Pot Case Could Set Precedent In Kansas

        February 3, (1995) The Topeka Capital-Journal reported on the conviction of two Douglas County residents suspected of watering 172 marijuana plants.  The defendants Nancy Hadley and Michael Wyman were charged with multiple felonies [including intent to distribute, conspiracy, etc...] that could have yielded them more than 40 years in prison. Wyman's attorney, Pedro Irigonegaray, commented that the defendant was willing to admit to the possession charge, but not to the multiple charges for distribution.

NORML National Legal Committee (NLC) member William K. Rork, Hadley's attorney, asserted that the government erred in assigning the potential weight of the 172 plants at 840 pounds. Rork and Irigonegaray called upon High Times editor Ed Rosenthal, an expert on cannabis cultivation, to refute the government's assertion.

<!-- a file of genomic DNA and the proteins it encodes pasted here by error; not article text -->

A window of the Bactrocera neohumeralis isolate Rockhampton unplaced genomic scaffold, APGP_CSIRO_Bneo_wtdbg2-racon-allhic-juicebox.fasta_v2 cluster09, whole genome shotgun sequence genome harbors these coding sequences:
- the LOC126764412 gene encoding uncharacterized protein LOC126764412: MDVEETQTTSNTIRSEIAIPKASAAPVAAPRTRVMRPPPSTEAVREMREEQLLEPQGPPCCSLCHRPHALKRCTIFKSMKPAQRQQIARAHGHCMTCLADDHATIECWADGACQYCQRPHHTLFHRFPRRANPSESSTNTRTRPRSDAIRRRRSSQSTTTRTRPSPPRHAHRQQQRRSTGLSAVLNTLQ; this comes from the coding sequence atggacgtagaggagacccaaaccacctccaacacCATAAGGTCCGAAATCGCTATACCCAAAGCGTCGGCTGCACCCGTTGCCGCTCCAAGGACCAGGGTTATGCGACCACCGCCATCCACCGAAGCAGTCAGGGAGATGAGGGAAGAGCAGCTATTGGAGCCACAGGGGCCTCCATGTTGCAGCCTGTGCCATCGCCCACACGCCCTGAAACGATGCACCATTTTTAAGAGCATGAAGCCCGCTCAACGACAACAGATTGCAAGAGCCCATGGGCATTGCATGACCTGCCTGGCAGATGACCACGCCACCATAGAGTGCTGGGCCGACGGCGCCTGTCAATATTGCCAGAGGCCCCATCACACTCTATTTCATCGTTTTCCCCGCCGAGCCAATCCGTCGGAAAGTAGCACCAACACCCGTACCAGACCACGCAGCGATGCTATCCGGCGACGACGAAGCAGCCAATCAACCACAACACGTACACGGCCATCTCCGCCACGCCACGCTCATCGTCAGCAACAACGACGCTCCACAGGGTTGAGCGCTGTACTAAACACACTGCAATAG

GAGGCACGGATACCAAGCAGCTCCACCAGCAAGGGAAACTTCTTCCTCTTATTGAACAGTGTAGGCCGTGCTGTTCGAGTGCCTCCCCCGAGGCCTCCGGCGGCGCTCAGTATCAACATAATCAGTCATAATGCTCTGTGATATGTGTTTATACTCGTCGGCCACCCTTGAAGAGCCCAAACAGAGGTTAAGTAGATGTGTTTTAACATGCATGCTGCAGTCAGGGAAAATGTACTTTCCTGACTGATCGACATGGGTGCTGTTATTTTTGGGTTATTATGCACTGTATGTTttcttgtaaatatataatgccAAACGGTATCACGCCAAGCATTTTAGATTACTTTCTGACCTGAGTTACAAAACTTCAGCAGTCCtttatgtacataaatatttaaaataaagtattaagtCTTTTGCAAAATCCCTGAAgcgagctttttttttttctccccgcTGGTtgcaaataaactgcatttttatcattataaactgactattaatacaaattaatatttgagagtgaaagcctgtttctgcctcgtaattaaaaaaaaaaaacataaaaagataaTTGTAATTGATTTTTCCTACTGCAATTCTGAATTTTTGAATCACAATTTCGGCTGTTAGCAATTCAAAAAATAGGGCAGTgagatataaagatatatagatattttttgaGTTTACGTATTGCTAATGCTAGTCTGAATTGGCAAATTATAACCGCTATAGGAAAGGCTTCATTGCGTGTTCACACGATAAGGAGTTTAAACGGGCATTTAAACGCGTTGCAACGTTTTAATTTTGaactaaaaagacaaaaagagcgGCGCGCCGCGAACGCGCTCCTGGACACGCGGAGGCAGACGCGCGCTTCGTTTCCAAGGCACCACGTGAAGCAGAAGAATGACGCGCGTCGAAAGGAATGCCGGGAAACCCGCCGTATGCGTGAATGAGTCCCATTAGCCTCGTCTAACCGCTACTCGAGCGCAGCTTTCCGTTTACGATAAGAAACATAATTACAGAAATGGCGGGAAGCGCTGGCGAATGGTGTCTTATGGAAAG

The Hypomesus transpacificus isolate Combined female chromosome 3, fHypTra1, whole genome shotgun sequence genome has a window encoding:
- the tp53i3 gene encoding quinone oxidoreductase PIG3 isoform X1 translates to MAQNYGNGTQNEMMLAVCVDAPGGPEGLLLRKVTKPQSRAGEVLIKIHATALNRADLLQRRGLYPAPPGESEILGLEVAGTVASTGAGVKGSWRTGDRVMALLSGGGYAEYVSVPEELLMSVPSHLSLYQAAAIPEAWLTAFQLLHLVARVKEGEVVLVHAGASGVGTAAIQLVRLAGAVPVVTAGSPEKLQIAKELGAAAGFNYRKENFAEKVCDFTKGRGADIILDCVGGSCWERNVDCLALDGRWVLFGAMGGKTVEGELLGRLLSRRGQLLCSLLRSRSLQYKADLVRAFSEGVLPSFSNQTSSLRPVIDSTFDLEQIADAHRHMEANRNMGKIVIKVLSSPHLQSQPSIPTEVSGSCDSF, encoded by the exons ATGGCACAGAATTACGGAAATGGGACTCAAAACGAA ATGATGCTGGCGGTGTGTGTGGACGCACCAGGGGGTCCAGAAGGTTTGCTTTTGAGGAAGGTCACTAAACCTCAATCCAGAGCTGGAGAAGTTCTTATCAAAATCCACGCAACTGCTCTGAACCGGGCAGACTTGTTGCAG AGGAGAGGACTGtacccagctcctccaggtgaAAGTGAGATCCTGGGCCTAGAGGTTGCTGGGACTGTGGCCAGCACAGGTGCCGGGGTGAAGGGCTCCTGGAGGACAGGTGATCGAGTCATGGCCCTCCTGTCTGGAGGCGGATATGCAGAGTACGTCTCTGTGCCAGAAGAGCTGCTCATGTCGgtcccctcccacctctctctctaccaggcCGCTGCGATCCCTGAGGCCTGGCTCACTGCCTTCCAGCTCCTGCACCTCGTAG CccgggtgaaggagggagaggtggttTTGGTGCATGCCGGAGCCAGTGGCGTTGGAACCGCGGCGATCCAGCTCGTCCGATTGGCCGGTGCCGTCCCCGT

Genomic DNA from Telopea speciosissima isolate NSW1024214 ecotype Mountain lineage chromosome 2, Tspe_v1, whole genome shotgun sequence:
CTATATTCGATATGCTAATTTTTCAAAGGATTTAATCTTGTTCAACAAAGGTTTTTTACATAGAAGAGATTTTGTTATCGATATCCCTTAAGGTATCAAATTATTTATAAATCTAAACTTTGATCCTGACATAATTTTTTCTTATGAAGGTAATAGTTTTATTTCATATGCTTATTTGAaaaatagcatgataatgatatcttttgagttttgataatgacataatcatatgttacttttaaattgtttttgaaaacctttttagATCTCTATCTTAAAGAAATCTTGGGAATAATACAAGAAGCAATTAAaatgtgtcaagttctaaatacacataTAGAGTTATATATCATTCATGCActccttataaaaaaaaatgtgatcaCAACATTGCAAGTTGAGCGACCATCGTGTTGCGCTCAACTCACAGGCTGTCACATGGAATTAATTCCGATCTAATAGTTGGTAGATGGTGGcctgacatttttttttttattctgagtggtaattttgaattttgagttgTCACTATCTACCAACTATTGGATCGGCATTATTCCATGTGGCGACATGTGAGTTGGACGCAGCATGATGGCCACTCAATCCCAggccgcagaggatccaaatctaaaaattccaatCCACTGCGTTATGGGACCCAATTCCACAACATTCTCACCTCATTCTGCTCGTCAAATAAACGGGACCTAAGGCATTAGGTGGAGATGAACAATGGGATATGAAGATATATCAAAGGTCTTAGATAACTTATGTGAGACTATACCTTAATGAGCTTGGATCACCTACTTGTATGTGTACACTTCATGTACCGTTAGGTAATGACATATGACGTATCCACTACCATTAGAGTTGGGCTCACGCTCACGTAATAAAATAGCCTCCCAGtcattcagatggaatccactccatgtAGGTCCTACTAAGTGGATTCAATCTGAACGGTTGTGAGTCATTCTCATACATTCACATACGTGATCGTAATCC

Rosenthal testified that 1.) the total bud yield from the 172 plants when mature would have been approximately 9.6 pounds and, 2.) the shelf life of marijuana is indefinite if frozen.  Therefore, the defendants were able to effectively claim that the marijuana they were alleged to possess was compatible with personal use.
The jury agreed.  Hadley and Wyman will likely receive probation on two misdemeanor charges according to Irigonegaray.
The Capital-Journal reports that one officer said this case sets a dangerous precedent [For law enforcement! -ed.].

        [For more information on this potentially precedent setting case in challenging the weight assigned to grown marijuana -- that at the very least has a substantial impact on sentencing -- contact NORML NLC member attorney William Rork at 913-233-7428 or cannabis cultivation expert Ed Rosenthal, 510-533-0605.]